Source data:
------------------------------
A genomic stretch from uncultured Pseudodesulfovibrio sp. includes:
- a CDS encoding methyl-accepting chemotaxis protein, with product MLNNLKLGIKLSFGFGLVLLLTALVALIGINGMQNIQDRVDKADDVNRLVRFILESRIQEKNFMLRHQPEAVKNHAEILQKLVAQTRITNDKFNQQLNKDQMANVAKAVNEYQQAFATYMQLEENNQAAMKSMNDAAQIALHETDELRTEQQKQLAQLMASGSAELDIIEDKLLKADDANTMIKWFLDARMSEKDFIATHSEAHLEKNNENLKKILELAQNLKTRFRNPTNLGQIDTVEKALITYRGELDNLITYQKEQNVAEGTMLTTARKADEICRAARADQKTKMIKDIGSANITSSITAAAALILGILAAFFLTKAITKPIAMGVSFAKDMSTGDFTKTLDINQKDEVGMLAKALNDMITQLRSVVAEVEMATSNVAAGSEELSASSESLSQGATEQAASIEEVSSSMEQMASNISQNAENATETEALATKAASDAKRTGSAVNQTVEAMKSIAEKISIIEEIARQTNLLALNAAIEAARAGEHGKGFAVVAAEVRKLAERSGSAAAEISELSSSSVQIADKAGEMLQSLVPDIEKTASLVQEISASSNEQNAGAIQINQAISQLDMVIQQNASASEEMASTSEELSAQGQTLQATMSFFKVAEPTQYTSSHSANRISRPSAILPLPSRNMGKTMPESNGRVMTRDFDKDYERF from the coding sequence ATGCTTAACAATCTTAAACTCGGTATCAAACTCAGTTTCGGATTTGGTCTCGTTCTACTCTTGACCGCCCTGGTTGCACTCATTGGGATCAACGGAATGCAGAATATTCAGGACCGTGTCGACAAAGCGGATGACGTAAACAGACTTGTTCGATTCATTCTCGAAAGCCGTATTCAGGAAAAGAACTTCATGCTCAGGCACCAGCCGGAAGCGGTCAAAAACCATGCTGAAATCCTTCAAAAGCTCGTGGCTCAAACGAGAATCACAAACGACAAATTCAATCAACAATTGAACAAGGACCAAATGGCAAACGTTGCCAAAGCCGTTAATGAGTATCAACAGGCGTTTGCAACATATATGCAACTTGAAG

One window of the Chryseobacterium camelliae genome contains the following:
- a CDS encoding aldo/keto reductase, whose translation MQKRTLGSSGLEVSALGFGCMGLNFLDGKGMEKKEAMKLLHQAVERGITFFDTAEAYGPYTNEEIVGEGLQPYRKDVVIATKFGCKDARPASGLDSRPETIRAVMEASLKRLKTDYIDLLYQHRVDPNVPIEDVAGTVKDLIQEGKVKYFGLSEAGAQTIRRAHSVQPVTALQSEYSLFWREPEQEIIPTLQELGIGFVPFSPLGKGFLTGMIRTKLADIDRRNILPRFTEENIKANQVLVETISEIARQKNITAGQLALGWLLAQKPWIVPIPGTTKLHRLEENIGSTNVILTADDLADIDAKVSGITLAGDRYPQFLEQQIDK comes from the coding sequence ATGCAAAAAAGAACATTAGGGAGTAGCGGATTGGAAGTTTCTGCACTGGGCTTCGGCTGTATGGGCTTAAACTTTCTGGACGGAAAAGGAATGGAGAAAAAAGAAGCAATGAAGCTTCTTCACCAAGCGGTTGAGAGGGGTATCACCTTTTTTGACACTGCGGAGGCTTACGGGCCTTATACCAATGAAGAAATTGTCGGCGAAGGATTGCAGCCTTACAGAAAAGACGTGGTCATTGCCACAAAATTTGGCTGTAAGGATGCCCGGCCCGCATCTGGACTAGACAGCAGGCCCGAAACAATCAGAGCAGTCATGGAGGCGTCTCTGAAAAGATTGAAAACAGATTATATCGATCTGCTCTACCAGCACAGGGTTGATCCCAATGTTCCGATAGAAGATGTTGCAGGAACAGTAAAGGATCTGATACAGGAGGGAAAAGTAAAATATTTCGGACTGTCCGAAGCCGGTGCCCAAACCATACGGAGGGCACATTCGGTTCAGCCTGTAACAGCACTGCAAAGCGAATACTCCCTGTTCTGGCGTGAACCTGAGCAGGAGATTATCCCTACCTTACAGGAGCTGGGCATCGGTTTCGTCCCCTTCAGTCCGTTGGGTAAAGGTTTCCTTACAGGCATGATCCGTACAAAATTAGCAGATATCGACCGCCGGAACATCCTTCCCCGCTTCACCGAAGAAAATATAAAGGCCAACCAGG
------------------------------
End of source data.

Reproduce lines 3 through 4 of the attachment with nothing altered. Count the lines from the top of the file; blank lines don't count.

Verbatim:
One window of the Chryseobacterium camelliae genome contains the following:
- a CDS encoding aldo/keto reductase, whose translation MQKRTLGSSGLEVSALGFGCMGLNFLDGKGMEKKEAMKLLHQAVERGITFFDTAEAYGPYTNEEIVGEGLQPYRKDVVIATKFGCKDARPASGLDSRPETIRAVMEASLKRLKTDYIDLLYQHRVDPNVPIEDVAGTVKDLIQEGKVKYFGLSEAGAQTIRRAHSVQPVTALQSEYSLFWREPEQEIIPTLQELGIGFVPFSPLGKGFLTGMIRTKLADIDRRNILPRFTEENIKANQVLVETISEIARQKNITAGQLALGWLLAQKPWIVPIPGTTKLHRLEENIGSTNVILTADDLADIDAKVSGITLAGDRYPQFLEQQIDK comes from the coding sequence ATGCAAAAAAGAACATTAGGGAGTAGCGGATTGGAAGTTTCTGCACTGGGCTTCGGCTGTATGGGCTTAAACTTTCTGGACGGAAAAGGAATGGAGAAAAAAGAAGCAATGAAGCTTCTTCACCAAGCGGTTGAGAGGGGTATCACCTTTTTTGACACTGCGGAGGCTTACGGGCCTTATACCAATGAAGAAATTGTCGGCGAAGGATTGCAGCCTTACAGAAAAGACGTGGTCATTGCCACAAAATTTGGCTGTAAGGATGCCCGGCCCGCATCTGGACTAGACAGCAGGCCCGAAACAATCAGAGCAGTCATGGAGGCGTCTCTGAAAAGATTGAAAACAGATTATATCGATCTGCTCTACCAGCACAGGGTTGATCCCAATGTTCCGATAGAAGATGTTGCAGGAACAGTAAAGGATCTGATACAGGAGGGAAAAGTAAAATATTTCGGACTGTCCGAAGCCGGTGCCCAAACCATACGGAGGGCACATTCGGTTCAGCCTGTAACAGCACTGCAAAGCGAATACTCCCTGTTCTGGCGTGAACCTGAGCAGGAGATTATCCCTACCTTACAGGAGCTGGGCATCGGTTTCGTCCCCTTCAGTCCGTTGGGTAAAGGTTTCCTTACAGGCATGATCCGTACAAAATTAGCAGATATCGACCGCCGGAACATCCTTCCCCGCTTCACCGAAGAAAATATAAAGGCCAACCAGG